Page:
Another focus of Chomsky's political work has been an analysis of mainstream media (especially in the United States), its structures and constraints, and its role in supporting big business and government interests. He once described America's media as being a "mirror image" of the media in the Soviet Union, claiming that both nations have equally tightly controlled presses that are not allowed to express dissent or divergence from government (or "ruling class") policy. His book Manufacturing Consent -- The Political Economy of the Mass Media, co-authored with Edward Herman, explores this topic in depth, though most of his work incorporates some aspect of this analysis.

Chomsky and the Middle East

Chomsky "grew up...in the Jewish-Zionist cultural tradition" (Peck, p. 11). His father was one of the foremost scholars of the Hebrew language and taught at a religious school. Chomsky has also had a long fascination with and involvement in left-wing Zionist politics. As he described:

"I was deeply interested in...Zionist affairs and activities -- or what was then called 'Zionist,' though the same ideas and concerns are now called 'anti-Zionist.' I was interested in socialist, binationalist options for Palestine, and in the kibbutzim and the whole cooperative labor system that had developed in the Jewish settlement there (the Yishuv)...The vague ideas I had at the time [1947] were to go to Palestine, perhaps to a kibbutz, to try to become involved in efforts at Arab-Jewish cooperation within a socialist framework, opposed to the deeply antidemocratic concept of a jewish state (a position that was considered well within the mainstream of Zionism)." (Peck, p. 7)

He is extremely critical of the policies of Israel towards the Palestinians and ethnic minority Jewish populations within Israel. Among many articles and books, his book The Fateful Triangle is considered one of the premier texts among those who oppose Israeli treatment of Palestinians and American support for Israel. He has also condemned Israel's role in "guiding state terrorism" for selling weapons to Latin American countries that he characterizes as U.S. puppet states, e.g. Guatemala in the 1970s. (What Uncle Sam Really Wants, Chapter 2.4) In addition, he has repeatedly and vehemently condemned the United States for its military and diplomatic support for Israel, and sectors of the American Jewish community for their role in obtaining this support. For example, he says of the Anti-Defamation League (ADL):

"The leading official monitor of anti-Semitism, the Anti-Defamation League of B'nai B'rith, interprets anti-Semitism as unwillingness to conform to its requirements with regard to support for Israeli authorities.... The logic is straightforward: Anti-Semitism is opposition to the interests of Israel (as the ADL sees them).

"The ADL has virtually abandoned its earlier role as a civil rights organization, becoming 'one of the main pillars' of Israeli propaganda in the U.S., as the Israeli press casually describes it, engaged in surveillance, blacklisting, compilation of FBI-style files circulated to adherents for the purpose of defamation, angry public responses to criticism of Israeli actions, and so on. These efforts, buttressed by insinuations of anti-Semitism or direct accusations, are intended to deflect or undermine opposition to Israeli policies, including Israel's refusal, with U.S. support, to move towards a general political settlement." Necessary Illusions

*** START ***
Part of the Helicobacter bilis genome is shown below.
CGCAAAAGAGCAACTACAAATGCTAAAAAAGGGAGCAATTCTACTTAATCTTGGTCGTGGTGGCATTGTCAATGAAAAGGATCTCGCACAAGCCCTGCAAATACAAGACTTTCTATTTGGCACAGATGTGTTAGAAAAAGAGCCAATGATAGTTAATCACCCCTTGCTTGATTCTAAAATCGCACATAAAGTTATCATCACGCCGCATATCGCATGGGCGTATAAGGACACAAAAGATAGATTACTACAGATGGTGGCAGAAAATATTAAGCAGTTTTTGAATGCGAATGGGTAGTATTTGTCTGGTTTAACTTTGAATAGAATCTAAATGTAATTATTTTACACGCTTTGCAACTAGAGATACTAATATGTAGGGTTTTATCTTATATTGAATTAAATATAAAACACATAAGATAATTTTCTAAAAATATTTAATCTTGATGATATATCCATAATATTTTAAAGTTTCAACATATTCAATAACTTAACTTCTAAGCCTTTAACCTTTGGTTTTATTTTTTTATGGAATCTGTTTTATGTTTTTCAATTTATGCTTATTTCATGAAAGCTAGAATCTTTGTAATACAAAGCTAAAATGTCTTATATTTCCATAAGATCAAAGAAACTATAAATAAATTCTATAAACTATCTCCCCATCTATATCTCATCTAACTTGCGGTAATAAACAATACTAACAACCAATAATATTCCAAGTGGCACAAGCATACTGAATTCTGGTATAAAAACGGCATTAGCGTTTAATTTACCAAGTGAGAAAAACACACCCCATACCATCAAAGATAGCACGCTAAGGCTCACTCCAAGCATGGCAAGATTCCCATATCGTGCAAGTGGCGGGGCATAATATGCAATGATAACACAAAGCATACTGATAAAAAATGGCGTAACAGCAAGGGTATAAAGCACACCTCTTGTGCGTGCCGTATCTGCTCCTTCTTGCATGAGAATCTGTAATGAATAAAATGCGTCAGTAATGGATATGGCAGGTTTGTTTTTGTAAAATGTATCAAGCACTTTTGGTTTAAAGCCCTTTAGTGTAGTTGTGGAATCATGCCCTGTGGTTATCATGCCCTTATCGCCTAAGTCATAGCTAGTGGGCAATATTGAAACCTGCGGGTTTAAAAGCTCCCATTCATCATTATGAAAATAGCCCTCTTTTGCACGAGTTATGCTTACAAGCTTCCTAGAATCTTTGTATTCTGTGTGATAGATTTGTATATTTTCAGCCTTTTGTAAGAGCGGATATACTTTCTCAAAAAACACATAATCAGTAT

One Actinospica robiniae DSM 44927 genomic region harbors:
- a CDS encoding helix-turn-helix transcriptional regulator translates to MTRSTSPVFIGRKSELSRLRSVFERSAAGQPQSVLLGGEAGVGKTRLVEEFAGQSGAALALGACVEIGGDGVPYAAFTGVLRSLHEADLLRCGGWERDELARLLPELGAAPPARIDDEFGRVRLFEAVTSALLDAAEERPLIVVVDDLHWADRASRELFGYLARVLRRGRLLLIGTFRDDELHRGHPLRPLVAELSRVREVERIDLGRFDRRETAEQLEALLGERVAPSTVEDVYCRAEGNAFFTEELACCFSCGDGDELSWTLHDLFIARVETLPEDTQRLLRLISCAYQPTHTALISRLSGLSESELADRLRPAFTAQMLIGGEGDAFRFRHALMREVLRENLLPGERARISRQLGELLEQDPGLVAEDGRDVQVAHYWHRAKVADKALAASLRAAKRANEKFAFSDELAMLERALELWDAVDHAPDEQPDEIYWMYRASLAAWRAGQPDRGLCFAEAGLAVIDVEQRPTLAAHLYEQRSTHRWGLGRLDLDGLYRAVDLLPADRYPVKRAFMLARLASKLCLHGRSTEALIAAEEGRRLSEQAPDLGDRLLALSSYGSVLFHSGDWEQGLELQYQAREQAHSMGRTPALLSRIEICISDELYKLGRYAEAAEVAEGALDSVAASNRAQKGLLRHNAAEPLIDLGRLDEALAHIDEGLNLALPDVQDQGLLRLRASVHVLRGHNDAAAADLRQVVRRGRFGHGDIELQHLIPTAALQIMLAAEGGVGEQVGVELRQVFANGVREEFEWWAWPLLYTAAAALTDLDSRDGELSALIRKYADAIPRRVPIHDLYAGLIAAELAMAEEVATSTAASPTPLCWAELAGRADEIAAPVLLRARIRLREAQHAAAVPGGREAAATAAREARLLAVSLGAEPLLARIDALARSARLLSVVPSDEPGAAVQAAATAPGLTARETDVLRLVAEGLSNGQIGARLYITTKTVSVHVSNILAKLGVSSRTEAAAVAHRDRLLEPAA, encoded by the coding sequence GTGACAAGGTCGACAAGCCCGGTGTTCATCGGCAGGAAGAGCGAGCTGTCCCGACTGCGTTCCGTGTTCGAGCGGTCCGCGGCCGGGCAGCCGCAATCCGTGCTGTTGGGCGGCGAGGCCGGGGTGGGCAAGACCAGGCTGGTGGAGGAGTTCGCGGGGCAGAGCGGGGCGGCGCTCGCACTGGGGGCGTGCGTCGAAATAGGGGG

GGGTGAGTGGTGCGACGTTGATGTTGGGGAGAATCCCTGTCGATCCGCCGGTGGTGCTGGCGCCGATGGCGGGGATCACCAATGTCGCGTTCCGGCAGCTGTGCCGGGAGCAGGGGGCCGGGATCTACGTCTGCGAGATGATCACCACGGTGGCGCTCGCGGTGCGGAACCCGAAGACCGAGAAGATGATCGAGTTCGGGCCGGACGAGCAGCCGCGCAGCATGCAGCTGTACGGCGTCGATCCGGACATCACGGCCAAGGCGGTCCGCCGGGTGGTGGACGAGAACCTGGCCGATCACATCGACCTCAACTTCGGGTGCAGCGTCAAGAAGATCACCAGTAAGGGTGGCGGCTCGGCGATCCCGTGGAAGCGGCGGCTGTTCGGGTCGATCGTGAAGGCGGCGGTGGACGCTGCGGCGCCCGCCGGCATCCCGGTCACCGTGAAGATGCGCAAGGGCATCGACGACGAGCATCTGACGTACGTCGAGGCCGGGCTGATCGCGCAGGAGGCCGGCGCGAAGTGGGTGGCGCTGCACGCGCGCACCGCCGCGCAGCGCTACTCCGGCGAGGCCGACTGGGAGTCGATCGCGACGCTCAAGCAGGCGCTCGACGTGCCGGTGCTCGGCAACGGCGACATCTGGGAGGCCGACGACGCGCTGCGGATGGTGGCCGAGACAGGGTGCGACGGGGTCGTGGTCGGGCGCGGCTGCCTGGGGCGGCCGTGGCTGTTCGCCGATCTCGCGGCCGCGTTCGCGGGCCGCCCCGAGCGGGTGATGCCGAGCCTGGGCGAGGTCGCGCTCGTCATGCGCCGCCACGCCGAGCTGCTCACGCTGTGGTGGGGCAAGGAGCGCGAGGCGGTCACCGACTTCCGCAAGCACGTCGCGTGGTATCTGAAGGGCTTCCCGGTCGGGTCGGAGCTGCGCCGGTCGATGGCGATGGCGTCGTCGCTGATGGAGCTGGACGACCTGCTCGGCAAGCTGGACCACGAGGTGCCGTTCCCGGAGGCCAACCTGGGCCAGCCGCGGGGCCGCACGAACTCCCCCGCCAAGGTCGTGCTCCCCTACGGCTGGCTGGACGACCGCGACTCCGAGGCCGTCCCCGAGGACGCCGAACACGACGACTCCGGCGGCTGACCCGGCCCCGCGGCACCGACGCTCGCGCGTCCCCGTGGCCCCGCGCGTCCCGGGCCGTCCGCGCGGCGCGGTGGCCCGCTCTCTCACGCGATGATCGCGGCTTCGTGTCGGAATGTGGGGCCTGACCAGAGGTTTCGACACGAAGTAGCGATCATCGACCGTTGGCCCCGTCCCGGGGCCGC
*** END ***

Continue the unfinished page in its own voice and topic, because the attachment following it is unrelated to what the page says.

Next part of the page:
Middle East Politics, speech Columbia University 1999

Accusations of anti-semitism

Partially because of these criticisms, Chomsky has been accused of being anti-semitic on many occasions. The most outspoken of his critics include writer David Horowitz, who has toured college campuses distributing anti-Chomsky pamphlets, attorney/professor Alan Dershowitz, with whom Chomsky has engaged in many verbal battles through the media, and sociology professor emeritus Werner Cohn, who has written an entire book; Partners in Hate [1], about Chomsky's relationship to Faurisson (below). One of the most common charges is that the difference between anti-Semitism and anti-Zionism is theoretical, and in practice anti-Zionism is a manifestation of anti-Semitism.

Chomsky's support for Israel Shahak, author of Jewish History, Jewish Religion: The Weight of Three Thousand Years, a book that claims that Judaism is a fundamentally chauvinistic religion, has led to more accusations of anti-semitism.

Chomsky rejects charges of anti-Semitism, citing that the definition presented by Israeli apologists is itself racist and ethnocentric. Often speaking out against bigotry of all forms, he is nevertheless often a victim of accusations of anti-semitism, which he dismisses as "ad-hominem attacks" and "typical propaganda."

The Faurisson Affair

In 1979, Robert Faurisson, a French professor, wrote a book claiming that the Naziss did not have gas chambers, did not attempt a genocide of Jews (or any other groups), and that the "myth" of the gas chambers had been put forth by Zionist swindlers for the benefit of the state of Israel and to the detriment of Germanss and Palestinians. (Hitchens, 1985) The Chorus and the Cassandra.

Serge Thion, a libertarian socialist scholar with a record of opposition to all forms of totalitarianism, asked Chomsky to sign a petition calling on authorities to insure Robert Faurisson's "safety and the free exercise of his legal rights." (Faurisson had been beaten up by students, then suspended from teaching by his university on the grounds that the university could not guarantee his safety. Later he was charged in court with "falsification of history".) A furore soon arose over the wording of the petition, which referred to Faurisson's "extensive historical research" and mentioned his conclusions as "findings". Chomsky's critics saw this as a defence of Faurisson's opinions and not merely of his right to state them. In reply, Chomsky wrote an essay entitled Some Elementary Comments on The Rights of Freedom of Expression, which dealt mainly with the freedom to conduct and publish unpopular research. It also stated that he had not found evidence of anti-Semitism in the parts of Faurisson's work that he had reviewed. Chomsky writes: